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Sparks’ Kristi Toliver is happy to be back in familiar surroundings

Sparks guard Kristi Toliver brings the ball up the court during a game in 2016.
Sparks guard Kristi Toliver brings the ball up the court during a game in 2016, her last season before leaving for the Washington Mystics in free agency.
(Jessica Hill / Associated Press)

A reporter asks Kristi Toliver to enjoy the sunshine for him. The new Sparks point guard, back in sunny Southern California for her second stint, chuckles. She will, she assures him.

After signing a three-year contract as an unrestricted free agent Monday, the two-time WNBA champion is happy to return to familiar surroundings. Three years and one championship after leaving L.A., the 5-foot-7 point guard is ready for Round 2.

“When you’re working with great people, when you’re competing at a high level together, great things happen,” the former Washington Mystics guard said on a conference call Wednesday. “So I’m just really looking forward to the challenge, coming back there years later, three years more mature, three years more experienced, and seeing if we can do this thing again.”

The 33-year-old Toliver spent seven seasons with the Sparks, culminating in the 2016 WNBA championship, before playing the previous three seasons with the Mystics and helping the franchise to its first title. During last year’s championship season, Toliver averaged 13 points and a career-high 6.0 assists in 23 regular-season games while shooting 36% from three-point range.

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The Sparks re-signed wing Tierra Ruffin-Pratt, who started 33 of the team’s 34 games last season and became one of their top defenders.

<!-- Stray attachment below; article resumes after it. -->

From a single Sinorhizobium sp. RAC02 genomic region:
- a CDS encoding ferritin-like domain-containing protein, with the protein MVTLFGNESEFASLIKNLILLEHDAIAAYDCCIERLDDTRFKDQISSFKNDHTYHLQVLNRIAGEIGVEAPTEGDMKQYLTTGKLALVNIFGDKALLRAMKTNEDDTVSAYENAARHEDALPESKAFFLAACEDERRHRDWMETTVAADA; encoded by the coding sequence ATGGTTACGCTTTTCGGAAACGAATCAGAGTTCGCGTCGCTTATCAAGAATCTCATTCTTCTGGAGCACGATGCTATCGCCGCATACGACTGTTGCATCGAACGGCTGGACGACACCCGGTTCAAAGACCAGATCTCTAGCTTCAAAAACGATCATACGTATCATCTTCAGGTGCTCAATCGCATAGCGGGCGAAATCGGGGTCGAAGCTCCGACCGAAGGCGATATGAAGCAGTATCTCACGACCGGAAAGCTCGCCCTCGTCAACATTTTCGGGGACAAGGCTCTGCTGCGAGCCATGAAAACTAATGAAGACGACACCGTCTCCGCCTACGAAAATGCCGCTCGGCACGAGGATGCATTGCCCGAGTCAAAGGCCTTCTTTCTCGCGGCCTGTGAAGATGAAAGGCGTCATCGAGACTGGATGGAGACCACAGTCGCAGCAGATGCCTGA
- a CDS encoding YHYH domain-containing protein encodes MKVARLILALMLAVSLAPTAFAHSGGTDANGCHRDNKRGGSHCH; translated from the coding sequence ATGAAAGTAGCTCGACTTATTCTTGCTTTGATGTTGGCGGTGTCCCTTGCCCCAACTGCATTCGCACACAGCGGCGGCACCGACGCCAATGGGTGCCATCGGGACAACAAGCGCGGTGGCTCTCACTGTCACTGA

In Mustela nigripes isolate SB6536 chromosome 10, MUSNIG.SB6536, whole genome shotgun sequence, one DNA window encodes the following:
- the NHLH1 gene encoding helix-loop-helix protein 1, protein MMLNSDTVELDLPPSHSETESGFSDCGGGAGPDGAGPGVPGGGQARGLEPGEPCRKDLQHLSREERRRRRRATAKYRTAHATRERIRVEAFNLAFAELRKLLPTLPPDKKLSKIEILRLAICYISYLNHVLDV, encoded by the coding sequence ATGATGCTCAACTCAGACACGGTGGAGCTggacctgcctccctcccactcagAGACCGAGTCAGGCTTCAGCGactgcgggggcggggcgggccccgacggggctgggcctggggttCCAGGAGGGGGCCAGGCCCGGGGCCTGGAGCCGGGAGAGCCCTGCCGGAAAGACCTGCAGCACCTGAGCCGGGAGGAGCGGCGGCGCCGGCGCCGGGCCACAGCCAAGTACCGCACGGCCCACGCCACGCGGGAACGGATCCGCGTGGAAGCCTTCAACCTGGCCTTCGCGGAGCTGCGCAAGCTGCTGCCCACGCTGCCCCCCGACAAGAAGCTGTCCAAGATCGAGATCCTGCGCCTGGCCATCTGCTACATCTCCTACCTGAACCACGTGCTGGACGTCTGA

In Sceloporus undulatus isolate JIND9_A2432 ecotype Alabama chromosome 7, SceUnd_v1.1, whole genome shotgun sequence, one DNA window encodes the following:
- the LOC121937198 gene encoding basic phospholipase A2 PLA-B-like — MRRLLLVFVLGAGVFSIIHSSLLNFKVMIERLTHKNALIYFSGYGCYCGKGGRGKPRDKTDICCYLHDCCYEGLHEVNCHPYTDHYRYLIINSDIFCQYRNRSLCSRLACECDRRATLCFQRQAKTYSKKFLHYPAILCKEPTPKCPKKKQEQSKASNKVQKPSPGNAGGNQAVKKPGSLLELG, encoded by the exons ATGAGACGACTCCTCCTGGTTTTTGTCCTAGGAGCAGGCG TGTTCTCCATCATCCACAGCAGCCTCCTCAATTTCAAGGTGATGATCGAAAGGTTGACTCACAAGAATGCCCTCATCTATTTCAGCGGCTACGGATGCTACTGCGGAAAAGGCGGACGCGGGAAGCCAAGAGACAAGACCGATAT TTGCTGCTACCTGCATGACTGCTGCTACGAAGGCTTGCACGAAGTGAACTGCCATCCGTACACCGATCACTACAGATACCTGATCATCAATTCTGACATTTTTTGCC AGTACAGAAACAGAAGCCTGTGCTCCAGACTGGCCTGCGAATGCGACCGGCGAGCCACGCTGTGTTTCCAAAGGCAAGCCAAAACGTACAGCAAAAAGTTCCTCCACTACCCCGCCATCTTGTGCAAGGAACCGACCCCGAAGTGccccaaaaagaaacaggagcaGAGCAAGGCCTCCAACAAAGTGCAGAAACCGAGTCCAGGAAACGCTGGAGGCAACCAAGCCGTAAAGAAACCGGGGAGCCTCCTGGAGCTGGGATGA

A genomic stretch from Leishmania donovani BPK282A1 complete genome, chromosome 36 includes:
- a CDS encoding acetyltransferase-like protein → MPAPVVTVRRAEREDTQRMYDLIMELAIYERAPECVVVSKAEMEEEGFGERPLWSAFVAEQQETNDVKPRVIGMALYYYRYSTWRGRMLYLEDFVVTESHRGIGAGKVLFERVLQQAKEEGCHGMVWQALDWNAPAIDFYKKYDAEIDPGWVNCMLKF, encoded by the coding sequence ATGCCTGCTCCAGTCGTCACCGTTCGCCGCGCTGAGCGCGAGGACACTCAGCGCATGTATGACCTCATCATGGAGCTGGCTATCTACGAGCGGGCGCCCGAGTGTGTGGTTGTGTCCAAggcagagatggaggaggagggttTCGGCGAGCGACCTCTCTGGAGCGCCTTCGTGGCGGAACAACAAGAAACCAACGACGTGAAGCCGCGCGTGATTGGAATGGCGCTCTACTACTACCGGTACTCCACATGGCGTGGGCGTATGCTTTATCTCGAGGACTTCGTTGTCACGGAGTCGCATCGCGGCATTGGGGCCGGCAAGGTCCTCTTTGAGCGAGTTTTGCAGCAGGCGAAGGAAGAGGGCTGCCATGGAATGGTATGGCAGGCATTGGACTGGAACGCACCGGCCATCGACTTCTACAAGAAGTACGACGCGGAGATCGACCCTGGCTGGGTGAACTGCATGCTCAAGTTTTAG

During her 11th year in the WNBA last season, Toliver was the veteran leader for a team that included league MVP Elena Delle Donne and Finals MVP Emma Meesseman. In 2017, Toliver and Delle Donne were in their first seasons with the Mystics. It was a young team, Toliver remembered, for a franchise that didn’t qualify for the playoffs the previous year.

Coming off a championship season with the Sparks in which she played with stars Candace Parker and Nneka Ogwumike, leading an inexperienced team forced Toliver to “get outside of my comfort zone and use my voice a lot more,” she said.

“I’ve always led by example,” Toliver said, “so I’ve worked really, really hard taking care of myself and all that, but as far as still using my voice and sharing knowledge and experience, that’s where I was able to grow a lot more.”

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A native of nearby Harrisonburg, Va., Toliver said leaving the Mystics was an “extremely difficult decision.” She loved the city, the front office and her teammates. Those three years were “some of the best times of my life,” she said.

With the league’s new collective bargaining agreement, which increased the salary cap by 31% to $1.3 million and more than doubled the maximum annual salary for top players from just over $100,000 last season to $215,000, keeping Delle Donne, Meesseman and Toliver was untenable.

“At the end of the day, I know how hard I work, I know the hours that I put in in the gym and how I take care of myself and what I offer a team,” said Toliver, whose contract terms were not announced, “and I just wasn’t offered the money that I deserve.”

Kristi Toliver, a three-time WNBA All-Star who won a title with the Sparks in 2016, is back on the team.

L.A. was one of many suitors for the Maryland alumna. Toliver, who spends her WNBA offseasons as a Washington Wizards assistant coach, said she had discussions with the Phoenix Mercury — which made a big splash Wednesday by trading three first-round picks for four-time Dallas Wings All-Star Skylar Diggins-Smith — the Minnesota Lynx, the Las Vegas Aces and the Connecticut Sun.

The Sparks still haven’t hired a general manager since Penny Toler was fired in October, but Toliver signed with the team after conversions with Parker, Ogwumike and coach Derek Fisher.

“He’s a smooth talker,” Toliver said of Fisher, “but just seems like a really genuine and authentic dude, someone that I can see having a great future with, certainly these next three years and hopefully beyond. He just knows the game of basketball and for me, that’s what I love.”


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